“[My mother] ran a torture chamber,” O’Connor claimed. “She was a person who took delight and a smile in hurting you. … We used to be terrified. The last day of school in summer was the most unhappy day of our lives. Every other kid in school would be delighted, we’d be hiding the hockey sticks and tennis rackets [she used to beat us with], crying because we were stuck with her for the summer.”
“Daily this went on,” O’Connor said of the abuse. The music star told Dr. Phil McGraw once Marie repeatedly hit her for leaving the lampshade crooked after dusting it. “She would invent reasons to beat you up. … The only thing you’d be sure of every day is you’re going to get the s— out of you. We’d hear the steps of her waking up and me and my brother literally would pee our pants.”
In Kindergarten, O’Connor said she won the prize for curling up in the smallest ball — a skill she learned while protecting herself from her mother’s hand.
The singer said while her mother was beating her, Marie used to make the singer repeat, “I’m nothing,” over and over again. “After awhile, you believe it,” O’Connor said. “She was not well. I would say she was possessed. Either she was just a sadist and a pedophile, or she was possessed by the devil.”
Aside from the physical beatings, there were things about Marie that O’Connor resented.
“She didn’t change her clothes, she wouldn’t wash. Same for us — five years living in the same clothes, no washing,” O’Connor said. “She wouldn’t leave the house or get out of bed or stop taking drugs. She never told me I’m pretty or sweet. She smelled sick — there was a smell about her that was sick. It was the smell of evil.”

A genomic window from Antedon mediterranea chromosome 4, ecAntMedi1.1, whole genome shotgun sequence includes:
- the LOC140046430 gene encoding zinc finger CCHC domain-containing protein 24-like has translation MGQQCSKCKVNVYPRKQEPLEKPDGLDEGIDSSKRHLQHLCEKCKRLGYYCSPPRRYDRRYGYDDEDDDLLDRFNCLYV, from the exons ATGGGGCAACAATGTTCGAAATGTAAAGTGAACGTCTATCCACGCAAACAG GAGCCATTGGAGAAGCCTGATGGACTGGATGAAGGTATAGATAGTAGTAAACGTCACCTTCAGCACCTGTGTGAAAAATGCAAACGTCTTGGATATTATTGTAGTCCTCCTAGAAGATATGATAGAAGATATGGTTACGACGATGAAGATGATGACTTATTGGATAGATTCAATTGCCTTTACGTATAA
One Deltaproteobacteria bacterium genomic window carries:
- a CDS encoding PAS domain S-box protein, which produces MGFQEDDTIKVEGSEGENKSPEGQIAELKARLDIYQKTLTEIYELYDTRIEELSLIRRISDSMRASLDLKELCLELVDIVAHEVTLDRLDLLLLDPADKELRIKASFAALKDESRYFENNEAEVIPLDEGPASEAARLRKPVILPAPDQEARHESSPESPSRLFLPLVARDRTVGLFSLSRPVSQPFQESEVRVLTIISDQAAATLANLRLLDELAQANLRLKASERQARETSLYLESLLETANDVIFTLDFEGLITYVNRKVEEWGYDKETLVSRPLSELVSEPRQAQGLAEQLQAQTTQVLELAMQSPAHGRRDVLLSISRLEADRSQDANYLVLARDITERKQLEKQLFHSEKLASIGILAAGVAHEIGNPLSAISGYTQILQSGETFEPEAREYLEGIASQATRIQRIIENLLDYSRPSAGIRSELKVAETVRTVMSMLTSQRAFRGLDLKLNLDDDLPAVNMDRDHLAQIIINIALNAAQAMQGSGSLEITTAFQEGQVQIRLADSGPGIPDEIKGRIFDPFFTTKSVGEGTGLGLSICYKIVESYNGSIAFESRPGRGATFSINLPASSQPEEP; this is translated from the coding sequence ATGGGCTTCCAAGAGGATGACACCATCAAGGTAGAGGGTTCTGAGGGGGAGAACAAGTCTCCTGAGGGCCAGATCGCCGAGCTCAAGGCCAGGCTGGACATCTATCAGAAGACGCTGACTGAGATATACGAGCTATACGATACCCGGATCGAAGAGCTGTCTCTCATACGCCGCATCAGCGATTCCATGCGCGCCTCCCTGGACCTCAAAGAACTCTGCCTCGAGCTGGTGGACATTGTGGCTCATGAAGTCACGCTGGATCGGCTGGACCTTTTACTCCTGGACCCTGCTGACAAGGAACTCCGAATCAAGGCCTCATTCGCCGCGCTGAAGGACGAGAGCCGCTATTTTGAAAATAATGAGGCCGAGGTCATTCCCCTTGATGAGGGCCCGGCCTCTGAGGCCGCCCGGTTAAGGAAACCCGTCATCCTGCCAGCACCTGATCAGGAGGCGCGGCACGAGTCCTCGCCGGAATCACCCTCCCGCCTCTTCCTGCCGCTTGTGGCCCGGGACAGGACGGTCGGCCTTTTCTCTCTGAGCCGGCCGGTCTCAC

During this time, Marie wasn’t the only one that hurt O’Connor. “I think it’s very important to tell you that my mother’s not the only person I’ve been raped by,” she told host McGraw. “I’ve been raped several times by other strangers in Ireland as a child.”
Without social services or her mother to protect her, O’Connor did something bold: she shaved her head in a buzz-cut she keeps to this day. “I didn’t want to pretty. It was dangerous to be pretty because I would be raped and molested everywhere I went,” O’Connor said. “That was the huge part of it. I didn’t want to be raped. I didn’t want to be molested”
Eventually O’Connor found a way to have Marie hospitalised for three months — giving her a chance to get away from her mother’s house. But even after staying with her father and at a group home, O’Connor still found herself going back.